Monday, November 20, 2023

Geology of the National Parks in Pictures - Shenandoah National Park

My next post about the Geology of the National Parks Through Pictures is from my undergraduate years when we traveled the national parks during spring break.  

You can find more Geology of the National Parks Through Pictures as well as my Geological State Symbols Across America series at my website


Much like the Great Smoky Mountains to the south, Shenandoah is formed by a small part of the Appalachian Mountains. 

The Appalachian Mountains are an amazing mountain belt because you can easily see the geology any time you pull up an aerial image of the region (like in Google Earth).

Google Earth aerial imagery of the central eastern US

The flow of the mountains from central Pennsylvania through western Virginia (where Shenandoah is located) to eastern Tennessee and western North Carolina is a perfect visual for the impact that produced them when North America collided with Africa. However, there are some events that took place before the Appalachian Mountains were formed. 

Granodiorites of the Pedlar Formation at the Hazel Mountain Overlook

As was the case for the Great Smoky Mountains, the oldest rocks within Shenandoah National Park are about 1.1 billion years old. These rocks formed during what is known as the Grenville Event and are known in the park as the Old Rag Granite and a gneiss called the Pedlar Formation (pictured above), The Grenville Event was the mountain building event (orogeny) which occurred during the formation of the Rodinia Supercontinent.  

Geological map of Shenandoah National Park. Full size available on the USGS website.

The Pedlar Formation and the Old Rag Granite make up the majority of the outcrops through the central portion of the park.

Big Meadows

As Rodinia started to split apart, or rift, lava poured out, forming the Catoctin Formation which is made up primarily of a metamorphosed basalt known as greenstone. The rifting continued until there was an ocean separating North America from Africa, much like today. This ocean is known to geologists as the Iapetus Ocean. Because of the hardness of the Catoctin Formation and its location within the park, many of the waterfalls are formed flowing over this formation. Big Meadows, as seen in the picture above, is located right atop 1,800 feet thick deposits of the Catoctin Formation. Along the edge of Big Meadows is Dark Hollow Falls, which drains the meadows as it falls over the Catoctin Formation.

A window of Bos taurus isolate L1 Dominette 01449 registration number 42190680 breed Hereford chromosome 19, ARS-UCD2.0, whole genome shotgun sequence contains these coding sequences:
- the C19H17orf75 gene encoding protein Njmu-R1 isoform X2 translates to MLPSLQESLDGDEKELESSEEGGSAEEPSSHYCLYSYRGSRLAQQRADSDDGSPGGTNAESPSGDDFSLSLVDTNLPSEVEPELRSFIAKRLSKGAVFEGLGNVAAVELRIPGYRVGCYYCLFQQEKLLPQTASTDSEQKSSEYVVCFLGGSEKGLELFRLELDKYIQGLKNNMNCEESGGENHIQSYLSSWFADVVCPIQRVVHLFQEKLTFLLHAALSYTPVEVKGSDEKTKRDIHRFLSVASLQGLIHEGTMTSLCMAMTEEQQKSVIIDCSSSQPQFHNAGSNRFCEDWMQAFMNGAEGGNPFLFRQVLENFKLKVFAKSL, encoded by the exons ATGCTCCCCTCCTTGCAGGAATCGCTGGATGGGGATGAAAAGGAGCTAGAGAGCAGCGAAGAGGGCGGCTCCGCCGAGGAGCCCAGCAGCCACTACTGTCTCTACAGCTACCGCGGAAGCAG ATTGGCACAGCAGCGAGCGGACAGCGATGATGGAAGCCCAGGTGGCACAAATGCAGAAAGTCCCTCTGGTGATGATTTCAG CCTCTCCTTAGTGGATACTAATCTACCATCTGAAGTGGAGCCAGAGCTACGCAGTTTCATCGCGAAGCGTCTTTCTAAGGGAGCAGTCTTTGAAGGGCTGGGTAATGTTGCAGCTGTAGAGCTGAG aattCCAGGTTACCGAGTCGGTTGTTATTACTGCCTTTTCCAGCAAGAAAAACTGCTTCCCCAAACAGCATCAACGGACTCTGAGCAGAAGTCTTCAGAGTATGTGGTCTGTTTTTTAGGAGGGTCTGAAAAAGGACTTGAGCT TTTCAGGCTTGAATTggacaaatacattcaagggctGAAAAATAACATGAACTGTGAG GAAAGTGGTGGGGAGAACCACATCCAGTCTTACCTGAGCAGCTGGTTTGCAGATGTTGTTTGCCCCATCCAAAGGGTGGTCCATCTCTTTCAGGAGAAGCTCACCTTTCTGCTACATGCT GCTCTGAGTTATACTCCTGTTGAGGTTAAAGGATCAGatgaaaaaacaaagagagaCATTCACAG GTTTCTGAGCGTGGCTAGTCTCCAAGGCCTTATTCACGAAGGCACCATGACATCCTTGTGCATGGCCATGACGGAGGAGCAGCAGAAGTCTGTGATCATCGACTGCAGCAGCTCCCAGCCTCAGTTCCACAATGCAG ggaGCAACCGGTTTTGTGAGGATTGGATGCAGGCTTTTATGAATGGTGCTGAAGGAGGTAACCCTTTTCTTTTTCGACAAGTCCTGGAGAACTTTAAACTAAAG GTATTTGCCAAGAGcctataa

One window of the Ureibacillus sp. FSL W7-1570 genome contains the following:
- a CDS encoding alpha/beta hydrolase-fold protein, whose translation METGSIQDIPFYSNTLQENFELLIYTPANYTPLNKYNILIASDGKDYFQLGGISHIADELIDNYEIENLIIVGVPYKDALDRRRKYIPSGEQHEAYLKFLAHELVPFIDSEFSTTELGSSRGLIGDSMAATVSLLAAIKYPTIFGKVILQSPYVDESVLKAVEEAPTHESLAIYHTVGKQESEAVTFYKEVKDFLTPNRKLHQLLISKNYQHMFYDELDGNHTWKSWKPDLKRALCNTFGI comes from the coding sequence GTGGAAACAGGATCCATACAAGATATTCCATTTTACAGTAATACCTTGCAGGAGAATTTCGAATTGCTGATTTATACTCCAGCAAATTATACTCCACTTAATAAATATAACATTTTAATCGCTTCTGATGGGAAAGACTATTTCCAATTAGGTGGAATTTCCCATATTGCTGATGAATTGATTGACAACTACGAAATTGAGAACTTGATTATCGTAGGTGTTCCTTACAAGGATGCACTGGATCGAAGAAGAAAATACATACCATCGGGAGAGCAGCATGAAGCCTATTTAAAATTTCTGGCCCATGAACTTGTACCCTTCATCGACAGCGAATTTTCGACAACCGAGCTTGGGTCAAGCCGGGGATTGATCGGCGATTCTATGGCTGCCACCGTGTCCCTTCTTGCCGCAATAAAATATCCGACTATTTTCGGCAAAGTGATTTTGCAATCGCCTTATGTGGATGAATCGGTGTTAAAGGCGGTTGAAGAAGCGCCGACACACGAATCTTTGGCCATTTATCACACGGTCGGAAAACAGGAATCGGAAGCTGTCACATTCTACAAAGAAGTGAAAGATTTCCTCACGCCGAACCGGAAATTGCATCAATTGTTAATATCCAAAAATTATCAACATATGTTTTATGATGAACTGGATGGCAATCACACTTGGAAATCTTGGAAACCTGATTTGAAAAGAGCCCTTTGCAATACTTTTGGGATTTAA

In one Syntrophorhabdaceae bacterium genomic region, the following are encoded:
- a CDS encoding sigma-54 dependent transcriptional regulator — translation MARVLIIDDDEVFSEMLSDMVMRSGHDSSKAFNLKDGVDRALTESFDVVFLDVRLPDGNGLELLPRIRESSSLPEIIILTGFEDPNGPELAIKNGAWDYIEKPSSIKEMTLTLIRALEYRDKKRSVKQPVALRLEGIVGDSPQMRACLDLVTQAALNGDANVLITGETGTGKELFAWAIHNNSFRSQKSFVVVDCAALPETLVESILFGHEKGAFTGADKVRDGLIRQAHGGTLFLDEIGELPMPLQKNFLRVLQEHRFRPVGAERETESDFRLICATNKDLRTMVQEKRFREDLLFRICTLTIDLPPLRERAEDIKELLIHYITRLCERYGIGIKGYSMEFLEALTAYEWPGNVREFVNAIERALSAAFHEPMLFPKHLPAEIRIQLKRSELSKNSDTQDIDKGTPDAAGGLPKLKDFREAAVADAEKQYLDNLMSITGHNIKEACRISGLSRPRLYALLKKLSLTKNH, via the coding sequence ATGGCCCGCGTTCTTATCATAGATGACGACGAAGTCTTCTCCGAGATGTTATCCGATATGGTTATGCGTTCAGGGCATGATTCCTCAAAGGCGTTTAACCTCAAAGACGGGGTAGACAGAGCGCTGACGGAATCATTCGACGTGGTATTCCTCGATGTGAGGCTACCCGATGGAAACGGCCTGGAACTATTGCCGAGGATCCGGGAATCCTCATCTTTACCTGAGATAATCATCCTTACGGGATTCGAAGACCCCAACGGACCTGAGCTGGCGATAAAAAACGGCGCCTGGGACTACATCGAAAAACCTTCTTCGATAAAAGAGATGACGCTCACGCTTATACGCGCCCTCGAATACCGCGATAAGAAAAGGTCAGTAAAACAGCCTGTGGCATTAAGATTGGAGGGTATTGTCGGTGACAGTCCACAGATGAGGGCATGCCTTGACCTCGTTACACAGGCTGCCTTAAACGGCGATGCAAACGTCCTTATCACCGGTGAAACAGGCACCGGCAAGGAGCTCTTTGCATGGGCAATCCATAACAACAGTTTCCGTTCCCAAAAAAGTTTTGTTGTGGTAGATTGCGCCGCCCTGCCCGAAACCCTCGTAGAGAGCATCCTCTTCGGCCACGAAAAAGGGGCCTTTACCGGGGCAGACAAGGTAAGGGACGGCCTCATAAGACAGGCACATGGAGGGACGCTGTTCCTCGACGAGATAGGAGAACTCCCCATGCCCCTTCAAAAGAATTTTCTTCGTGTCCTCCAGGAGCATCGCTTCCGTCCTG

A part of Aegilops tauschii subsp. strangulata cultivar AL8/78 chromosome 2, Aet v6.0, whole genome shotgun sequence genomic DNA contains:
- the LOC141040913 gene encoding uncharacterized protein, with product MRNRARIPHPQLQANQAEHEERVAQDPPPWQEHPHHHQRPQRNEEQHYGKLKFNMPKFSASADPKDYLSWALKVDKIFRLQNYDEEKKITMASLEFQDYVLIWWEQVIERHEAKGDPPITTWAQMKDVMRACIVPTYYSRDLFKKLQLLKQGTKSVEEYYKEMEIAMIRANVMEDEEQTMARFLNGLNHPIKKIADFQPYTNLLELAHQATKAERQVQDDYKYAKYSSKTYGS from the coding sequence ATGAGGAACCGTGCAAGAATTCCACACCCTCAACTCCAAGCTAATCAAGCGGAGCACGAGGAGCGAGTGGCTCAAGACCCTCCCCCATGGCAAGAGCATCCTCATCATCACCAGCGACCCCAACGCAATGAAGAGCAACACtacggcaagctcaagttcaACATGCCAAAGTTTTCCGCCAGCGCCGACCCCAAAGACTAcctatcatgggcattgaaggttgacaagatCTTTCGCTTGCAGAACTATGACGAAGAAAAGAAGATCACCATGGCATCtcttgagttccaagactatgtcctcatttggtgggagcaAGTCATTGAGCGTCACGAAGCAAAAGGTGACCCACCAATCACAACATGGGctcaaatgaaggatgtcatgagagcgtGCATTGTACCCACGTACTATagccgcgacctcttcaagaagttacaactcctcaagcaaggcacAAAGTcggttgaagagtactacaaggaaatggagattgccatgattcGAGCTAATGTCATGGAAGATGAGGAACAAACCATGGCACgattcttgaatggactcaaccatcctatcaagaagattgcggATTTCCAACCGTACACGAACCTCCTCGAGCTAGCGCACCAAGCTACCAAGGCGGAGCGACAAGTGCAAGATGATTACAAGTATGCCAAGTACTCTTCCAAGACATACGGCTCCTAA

Erosion of the Grenville Mountains produced sediments that were deposited within the Iapetus Ocean, forming the rocks that would later make up much of the Appalachian Mountains. These include Cambrian and Ordovician age limestones, sandstones, and mudstones. Then around 470 million years ago, during the Ordovician, the continents took an about face and started to head towards one another again. 

Geologic map of the eastern US. Image courtesy of

This eventually ended when North America plowed into Africa creating Pangea, the next in the supercontinent line. This collision uplifted the Appalachian mountains and created the great mountain imagery as we can see in the aerial and geological map above. Around 200 million years ago, in the Jurassic, Pangea started to break apart, creating the Atlantic ocean as well as eventually putting the continents in the configuration as we know them today. During the breakup, several Jurassic age dikes, volcanic intrusions, were formed and can also be seen in various locations within the park. Over time the Appalachian Mountains had slowly eroded to shadows of their former glories but the former grandeur of of them can still be glimpsed in the aerial imagery.  


No comments:

Post a Comment

Due to the large number of spam comment (i.e. pretty much all of them). I have turned off commenting. If you have any constructive comments you would like to make please direct them at my Twitter handle @Jazinator. I apologize for the inconvenience.

Note: Only a member of this blog may post a comment.